Vaginal discharge is secretions produce by the glands in the cervix and vagina which helps to clean the vagina. Normal secretions are often clear, milky white and odourless.
Every woman, after the onset of puberty, will experience vaginal discharge and the amount and type experienced by each woman can vary greatly. Discharge can also be affected by where you are in your menstrual cycle as well as pregnancy.
Usually during the middle of your menstrual cycle, around day 14-16, you may notice an increase in your vaginal discharge, which looks and feels like egg white consistency. This is associated with ovulation (when an egg is released from your ovary).
Occasionally, this can be accompanied by slight bleeding/spotting (mid-cycle bleeding), which is harmless. This phase is also known as the ‘fertility window’ where you can get pregnant. Hence, keeping track of your vaginal discharge can be one useful way of tracking when you ovulate.
So when should you worry?
In general, when there is a change in the colour, consistency or smell of your normal vaginal discharge, it usually indicates the presence of an infection; such as candidiasis (yeast/vaginal thrush), bacterial vaginosis, trichomoniasis, Chlamydia, gonorrhoea, etc.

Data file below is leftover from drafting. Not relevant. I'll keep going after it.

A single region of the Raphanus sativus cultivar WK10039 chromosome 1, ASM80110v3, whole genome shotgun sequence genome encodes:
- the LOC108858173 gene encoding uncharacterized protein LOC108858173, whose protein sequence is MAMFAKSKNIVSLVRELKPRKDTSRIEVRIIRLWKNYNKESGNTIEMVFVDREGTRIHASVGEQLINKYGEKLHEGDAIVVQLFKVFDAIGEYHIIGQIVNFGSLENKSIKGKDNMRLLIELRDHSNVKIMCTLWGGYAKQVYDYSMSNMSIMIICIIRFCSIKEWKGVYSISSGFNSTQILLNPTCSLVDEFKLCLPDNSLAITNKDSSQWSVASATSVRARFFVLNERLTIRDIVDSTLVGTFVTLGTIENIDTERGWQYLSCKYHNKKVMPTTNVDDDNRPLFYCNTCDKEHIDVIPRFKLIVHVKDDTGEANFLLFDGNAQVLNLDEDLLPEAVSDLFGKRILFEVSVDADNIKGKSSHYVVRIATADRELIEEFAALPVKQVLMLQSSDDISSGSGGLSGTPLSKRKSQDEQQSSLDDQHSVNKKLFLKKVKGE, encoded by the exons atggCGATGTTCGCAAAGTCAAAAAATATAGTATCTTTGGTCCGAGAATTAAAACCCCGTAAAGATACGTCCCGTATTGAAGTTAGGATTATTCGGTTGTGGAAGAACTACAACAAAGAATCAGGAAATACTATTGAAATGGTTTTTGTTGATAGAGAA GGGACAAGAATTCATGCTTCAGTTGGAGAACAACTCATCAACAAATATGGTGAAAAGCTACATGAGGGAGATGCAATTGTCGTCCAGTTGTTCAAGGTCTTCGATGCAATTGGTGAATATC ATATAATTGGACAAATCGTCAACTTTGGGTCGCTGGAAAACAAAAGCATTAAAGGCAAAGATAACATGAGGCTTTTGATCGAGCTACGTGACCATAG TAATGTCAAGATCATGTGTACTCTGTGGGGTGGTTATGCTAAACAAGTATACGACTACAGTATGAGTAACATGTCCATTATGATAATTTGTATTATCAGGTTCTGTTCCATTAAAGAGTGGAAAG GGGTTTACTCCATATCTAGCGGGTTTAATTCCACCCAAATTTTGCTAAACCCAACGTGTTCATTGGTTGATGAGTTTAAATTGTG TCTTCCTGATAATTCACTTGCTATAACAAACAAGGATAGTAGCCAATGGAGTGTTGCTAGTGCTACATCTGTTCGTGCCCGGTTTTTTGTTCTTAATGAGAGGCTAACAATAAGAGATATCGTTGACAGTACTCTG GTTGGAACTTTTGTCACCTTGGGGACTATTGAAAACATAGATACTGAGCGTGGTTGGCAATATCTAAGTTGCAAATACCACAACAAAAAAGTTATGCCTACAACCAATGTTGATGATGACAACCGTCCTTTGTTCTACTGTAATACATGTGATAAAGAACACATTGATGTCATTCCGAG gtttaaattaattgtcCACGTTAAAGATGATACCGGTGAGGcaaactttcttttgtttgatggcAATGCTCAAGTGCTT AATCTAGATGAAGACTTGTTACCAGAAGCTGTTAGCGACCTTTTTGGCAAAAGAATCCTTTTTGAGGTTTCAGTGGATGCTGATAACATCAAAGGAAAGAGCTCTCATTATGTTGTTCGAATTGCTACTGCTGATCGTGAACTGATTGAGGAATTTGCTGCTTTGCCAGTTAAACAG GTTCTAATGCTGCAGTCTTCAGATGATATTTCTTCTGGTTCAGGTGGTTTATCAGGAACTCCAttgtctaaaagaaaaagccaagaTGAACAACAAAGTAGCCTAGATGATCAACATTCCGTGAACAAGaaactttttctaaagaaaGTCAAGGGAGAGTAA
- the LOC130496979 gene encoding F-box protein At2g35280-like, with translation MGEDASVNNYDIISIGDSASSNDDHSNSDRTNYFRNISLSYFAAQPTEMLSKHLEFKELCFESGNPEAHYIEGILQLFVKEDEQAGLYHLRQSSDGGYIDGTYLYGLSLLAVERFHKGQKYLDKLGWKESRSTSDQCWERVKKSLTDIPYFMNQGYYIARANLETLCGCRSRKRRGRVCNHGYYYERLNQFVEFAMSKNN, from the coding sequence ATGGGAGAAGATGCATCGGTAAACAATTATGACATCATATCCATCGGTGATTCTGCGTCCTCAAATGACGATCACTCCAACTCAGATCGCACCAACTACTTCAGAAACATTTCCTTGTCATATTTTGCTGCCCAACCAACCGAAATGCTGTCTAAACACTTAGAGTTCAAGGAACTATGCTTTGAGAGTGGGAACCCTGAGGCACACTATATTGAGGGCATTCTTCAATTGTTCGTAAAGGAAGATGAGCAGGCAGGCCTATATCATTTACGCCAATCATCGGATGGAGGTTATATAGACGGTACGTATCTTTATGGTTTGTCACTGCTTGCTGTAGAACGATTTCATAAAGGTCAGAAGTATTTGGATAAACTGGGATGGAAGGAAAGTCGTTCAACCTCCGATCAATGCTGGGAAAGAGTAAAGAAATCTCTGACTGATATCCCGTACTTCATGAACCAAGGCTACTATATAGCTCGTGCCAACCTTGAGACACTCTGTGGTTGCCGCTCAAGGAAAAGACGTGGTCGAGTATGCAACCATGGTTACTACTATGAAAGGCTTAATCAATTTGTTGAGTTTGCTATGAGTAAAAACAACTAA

- Trichomoniasis in men & women
- Chlamydia Symptoms
- STD Symptoms
- STD Symptoms in Women
- Genital Blister, Wart & Ulcers
It is important to note that not all vaginal infections are sexually transmitted. Examples of non-sexually transmitted infections include candidiasis and bacterial vaginosis, which can manifest in any women regardless of whether you are sexually active.
On the other hand, infections like trichomoniasis, Chlamydia and gonorrhoea are considered sexually transmitted infections.
Our Healthcare Partner’s Clinics provide Rapid Chlamydia & Gonorrhoea PCR STD Testing (Next Day Results) in all their clinics.
Why is it important to get it treated or checked?
Besides causing other symptoms such as vaginal itch, pain, bleeding after sex or bleeding between your periods, it is crucial to have any abnormal vaginal discharge checked and treated. This is important because an untreated infection may lead to pelvic inflammatory disease, which can further progress on to other issues such as long-term pelvic pain and infertility.
If you have any concerns about abnormal vaginal discharge, are worried it isn’t normal or has noticed a change in your normal discharge patterns then see your doctor for further advice and assessment. The doctor will decide whether tests such as blood tests or swab tests are necessary. If an infection is detected, don’t panic. The majority are easily treatable!
Need a Female Doctor?
Having Women’s Health concerns?
Please visit our Partner Clinics or contact them at their GP Plus Clinics in Singapore. They are open on weekends too.
For more information, please visit DTAP Clinic website, www.dtapclinic.com or email them at firstname.lastname@example.org